When one hears the term “post-apocalyptic,” zombies may be the first thing to come to mind, whether that be “The Walking Dead,” “Night of the Living Dead,” or “Shaun of the Dead.”
“Z for Zachariah” presupposes that maybe humans can also be monsters, who can act out of pure desperation in order to survive.
Following a nuclear war that wiped out most of mankind, one small town nestled between some mountains is spared. That one town is in tatters and the sky always looks black. It looks like the dying coal mining towns you will drive through in Western Pennsylvania.
Rather than focus on the outside world, the film from Craig Zobel (“Compliance”), based on the novel of the same name, is a stripped down look at the future that surprisingly gets a lot of mileage out of the premise of three people stuck in a house together.
The first survivor we meet is the young Ann (Margot Robbie) who has learned how to be self-sufficient since the end of the world took the rest of her family away. Isolated from people, her dog is her best friend, as it should be. Ann has a strong sense of faith that seems to always keep her looking on the bright side.
But she isn’t alone for long.
One day, she runs into a man named Loomis (Chiwetel Ejiofor). Given that they may be the last two people left on earth, they fall in love. This love is formed out of necessity rather than passion, and so they decide to take things slowly.
Things get a little more complicated for Loomis after Caleb (Chris Pine), a man who happens to have a very biblical sounding name, comes into the picture. He is a slightly better match for Ann. They both grew up near each other before the apocalypse, and he is fittingly much more accepting and understanding of her religious ways.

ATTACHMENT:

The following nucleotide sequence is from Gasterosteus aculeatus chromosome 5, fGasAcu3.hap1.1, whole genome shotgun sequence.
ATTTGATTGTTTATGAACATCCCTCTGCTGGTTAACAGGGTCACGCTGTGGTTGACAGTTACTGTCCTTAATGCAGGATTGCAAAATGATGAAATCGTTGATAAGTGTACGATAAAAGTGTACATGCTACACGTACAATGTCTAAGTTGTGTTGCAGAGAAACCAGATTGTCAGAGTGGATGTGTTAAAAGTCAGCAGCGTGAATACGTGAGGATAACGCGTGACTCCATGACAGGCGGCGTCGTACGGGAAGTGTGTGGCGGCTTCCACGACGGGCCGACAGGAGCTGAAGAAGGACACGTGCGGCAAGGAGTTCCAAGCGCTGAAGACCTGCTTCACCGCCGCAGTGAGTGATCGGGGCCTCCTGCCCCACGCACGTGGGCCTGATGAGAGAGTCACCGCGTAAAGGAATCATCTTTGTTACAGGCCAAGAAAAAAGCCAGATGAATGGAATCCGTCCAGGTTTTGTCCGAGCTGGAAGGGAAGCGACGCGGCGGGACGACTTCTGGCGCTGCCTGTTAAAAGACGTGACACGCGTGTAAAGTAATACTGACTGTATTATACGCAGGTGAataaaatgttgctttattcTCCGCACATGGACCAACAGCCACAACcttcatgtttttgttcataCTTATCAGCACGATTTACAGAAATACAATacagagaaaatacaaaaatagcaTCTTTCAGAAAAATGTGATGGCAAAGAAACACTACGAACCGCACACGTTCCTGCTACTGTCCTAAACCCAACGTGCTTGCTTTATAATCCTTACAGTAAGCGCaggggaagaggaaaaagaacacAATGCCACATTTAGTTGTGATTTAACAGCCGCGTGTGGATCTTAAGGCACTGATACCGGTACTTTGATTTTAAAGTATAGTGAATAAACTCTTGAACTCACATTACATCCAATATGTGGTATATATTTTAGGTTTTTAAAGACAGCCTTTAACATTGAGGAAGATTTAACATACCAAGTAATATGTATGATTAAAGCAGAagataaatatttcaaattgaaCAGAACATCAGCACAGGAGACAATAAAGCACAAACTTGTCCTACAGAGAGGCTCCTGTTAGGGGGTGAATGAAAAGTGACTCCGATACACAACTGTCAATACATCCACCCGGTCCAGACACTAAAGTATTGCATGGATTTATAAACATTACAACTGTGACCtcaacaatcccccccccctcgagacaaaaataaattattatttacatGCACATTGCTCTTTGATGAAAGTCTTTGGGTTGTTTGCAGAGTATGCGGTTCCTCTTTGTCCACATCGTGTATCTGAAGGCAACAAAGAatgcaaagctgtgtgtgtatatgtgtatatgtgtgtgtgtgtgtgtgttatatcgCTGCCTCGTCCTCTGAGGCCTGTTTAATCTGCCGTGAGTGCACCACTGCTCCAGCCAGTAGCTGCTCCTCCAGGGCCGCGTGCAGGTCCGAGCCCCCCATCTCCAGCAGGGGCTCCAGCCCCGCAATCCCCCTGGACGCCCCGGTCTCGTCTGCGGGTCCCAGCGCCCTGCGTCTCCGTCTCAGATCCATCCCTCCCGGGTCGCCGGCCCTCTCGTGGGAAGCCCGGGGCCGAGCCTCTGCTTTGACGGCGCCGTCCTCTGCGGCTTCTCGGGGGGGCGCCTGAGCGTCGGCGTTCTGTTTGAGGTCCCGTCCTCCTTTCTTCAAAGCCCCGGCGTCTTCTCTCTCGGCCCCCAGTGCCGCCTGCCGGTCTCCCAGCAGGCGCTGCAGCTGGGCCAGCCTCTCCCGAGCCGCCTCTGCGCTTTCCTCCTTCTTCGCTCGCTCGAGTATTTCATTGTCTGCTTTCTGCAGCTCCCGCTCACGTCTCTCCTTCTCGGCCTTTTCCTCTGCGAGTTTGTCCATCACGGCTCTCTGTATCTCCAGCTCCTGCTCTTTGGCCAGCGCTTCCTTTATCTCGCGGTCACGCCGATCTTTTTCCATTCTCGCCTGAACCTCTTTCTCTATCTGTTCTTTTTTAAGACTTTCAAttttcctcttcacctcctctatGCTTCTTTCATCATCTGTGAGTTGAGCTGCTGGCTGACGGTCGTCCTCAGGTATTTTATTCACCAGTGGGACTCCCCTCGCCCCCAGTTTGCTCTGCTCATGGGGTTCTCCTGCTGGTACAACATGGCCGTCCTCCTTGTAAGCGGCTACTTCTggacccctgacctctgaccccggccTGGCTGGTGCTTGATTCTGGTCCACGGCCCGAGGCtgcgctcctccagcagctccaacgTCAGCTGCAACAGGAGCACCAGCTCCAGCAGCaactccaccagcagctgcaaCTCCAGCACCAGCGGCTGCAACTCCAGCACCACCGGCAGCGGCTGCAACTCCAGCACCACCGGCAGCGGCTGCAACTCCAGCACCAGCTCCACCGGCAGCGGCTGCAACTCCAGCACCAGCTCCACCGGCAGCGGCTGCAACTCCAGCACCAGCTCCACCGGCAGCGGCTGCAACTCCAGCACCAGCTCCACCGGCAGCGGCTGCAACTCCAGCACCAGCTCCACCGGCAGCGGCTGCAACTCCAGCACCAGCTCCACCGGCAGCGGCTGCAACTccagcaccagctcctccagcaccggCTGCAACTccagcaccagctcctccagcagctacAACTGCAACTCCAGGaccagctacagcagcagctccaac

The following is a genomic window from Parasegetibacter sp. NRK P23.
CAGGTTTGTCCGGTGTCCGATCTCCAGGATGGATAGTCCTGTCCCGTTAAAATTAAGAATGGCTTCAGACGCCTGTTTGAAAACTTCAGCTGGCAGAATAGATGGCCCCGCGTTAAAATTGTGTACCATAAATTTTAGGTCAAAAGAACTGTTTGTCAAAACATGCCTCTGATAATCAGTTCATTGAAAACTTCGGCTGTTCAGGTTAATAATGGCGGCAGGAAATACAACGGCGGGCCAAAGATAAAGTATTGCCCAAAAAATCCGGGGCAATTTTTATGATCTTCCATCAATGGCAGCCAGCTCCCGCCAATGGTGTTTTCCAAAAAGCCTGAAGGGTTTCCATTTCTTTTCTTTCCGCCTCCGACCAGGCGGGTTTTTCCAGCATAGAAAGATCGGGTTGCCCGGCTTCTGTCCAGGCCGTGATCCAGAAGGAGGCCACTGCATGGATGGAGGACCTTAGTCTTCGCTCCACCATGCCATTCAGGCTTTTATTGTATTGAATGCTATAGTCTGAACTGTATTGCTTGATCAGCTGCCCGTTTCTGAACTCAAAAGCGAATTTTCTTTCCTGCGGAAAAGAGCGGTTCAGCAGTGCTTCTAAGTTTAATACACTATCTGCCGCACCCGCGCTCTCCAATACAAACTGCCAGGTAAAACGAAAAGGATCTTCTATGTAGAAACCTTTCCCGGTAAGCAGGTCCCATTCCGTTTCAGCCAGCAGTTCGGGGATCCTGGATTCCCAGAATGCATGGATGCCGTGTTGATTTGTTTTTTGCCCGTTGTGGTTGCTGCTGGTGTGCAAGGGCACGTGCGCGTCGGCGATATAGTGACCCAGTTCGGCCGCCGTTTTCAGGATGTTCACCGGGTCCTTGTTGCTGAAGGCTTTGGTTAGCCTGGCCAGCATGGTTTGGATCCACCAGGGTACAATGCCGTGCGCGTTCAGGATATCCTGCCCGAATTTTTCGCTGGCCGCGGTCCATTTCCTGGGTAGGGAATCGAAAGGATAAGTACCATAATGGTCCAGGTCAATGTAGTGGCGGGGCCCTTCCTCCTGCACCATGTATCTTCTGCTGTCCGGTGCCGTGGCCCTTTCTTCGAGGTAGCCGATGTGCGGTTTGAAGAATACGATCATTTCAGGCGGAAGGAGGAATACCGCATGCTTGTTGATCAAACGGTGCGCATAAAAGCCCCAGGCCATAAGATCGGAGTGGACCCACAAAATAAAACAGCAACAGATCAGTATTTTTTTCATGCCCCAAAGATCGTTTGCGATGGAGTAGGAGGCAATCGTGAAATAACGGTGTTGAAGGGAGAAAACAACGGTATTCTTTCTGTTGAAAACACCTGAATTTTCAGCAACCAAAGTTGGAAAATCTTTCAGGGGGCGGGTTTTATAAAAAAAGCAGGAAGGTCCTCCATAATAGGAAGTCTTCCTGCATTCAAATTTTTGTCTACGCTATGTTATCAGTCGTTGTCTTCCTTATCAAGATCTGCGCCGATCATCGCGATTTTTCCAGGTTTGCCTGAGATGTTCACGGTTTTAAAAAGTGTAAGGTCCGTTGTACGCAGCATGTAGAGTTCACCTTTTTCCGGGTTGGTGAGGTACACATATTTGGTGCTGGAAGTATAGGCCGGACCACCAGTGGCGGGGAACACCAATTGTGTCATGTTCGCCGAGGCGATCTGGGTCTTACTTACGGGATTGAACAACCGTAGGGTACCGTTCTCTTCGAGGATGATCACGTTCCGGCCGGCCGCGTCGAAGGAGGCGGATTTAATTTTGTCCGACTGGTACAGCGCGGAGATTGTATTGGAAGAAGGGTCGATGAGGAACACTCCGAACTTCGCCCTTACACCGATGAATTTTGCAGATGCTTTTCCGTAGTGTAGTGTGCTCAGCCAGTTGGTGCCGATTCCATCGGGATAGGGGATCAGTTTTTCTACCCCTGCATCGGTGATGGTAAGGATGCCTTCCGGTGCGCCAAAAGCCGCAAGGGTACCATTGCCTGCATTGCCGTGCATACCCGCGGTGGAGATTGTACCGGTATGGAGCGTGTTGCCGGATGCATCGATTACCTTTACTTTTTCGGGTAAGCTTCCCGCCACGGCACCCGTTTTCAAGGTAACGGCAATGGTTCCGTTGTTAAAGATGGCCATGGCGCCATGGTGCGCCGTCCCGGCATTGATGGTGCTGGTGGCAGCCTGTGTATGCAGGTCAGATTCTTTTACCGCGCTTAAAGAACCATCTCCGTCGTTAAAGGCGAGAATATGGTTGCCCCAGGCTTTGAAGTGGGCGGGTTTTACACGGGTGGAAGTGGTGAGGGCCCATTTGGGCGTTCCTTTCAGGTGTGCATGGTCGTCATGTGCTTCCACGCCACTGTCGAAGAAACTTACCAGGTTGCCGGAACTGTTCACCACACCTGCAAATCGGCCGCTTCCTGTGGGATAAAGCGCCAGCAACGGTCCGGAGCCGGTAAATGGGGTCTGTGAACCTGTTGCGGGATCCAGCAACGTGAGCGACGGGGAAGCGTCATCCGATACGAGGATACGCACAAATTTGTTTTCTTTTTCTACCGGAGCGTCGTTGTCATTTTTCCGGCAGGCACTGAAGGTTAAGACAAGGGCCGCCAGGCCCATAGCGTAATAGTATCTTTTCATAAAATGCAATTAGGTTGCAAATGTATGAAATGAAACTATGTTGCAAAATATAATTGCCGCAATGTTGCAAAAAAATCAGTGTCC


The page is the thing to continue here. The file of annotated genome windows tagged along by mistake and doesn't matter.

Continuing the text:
When watching “Z for Zachariah,” strangely the first thing to come to mind is Fox’s “The Last Man on Earth,” which is basically the comedic version of this same story. I might be more inclined to recommend the comedic version of the concept “I wouldn’t sleep with you if you were the last man on earth,” but “Z for Zachariah” has a few new things to add to this well-explored territory. Plus, the apocalyptic world outside the house provides some nice stakes for the love triangle to come.
It may be surprising that the biggest basis of comparison here is a sitcom as opposed to something like 2009’s “The Road” which follows a man and his son after the collapse of civilisation, but “Z for Zachariah” takes the approach that it could be more interesting to focus on the characters instead of a built-up futuristic world. Yet, that doesn’t mean that there isn’t some interesting worldbuilding here.
This is a world surrounded by danger and toxic waste. It is a world surrounded by mountains, rivers, and waterfalls contrasted by abandoned schools. This is a planet on its last legs that is ultimately very beautiful. At the same time, a dip in a babbling brook can potentially turn you radioactive.
All of the actors have great chemistry with each other. There are only three actors in this entire film so if they didn’t, then that would have been a disaster. This shines through during the more dramatic scenes as well as some lighter ones, such as a particularly funny drunken shopping spree at a supermarket.
While “Z for Zachariah” might look somewhat familiar, it makes you think about the end of the world in a way that a lot of apocalyptic films do not. For example, they put extra emphasis on the fact that characters have to refer to friends, family members, and other elements of their past lives with a “was” instead of an “is.” There is something subtly tragic about that. “Z for Zachariah” doesn’t really ask how we will save the world after it ends. It simply shows what will be lost, and that no matter how many people are left, we will always simply be searching for love and connection.
“Z for Zachariah” will be in theatres on August 28.
Check out the trailer below:
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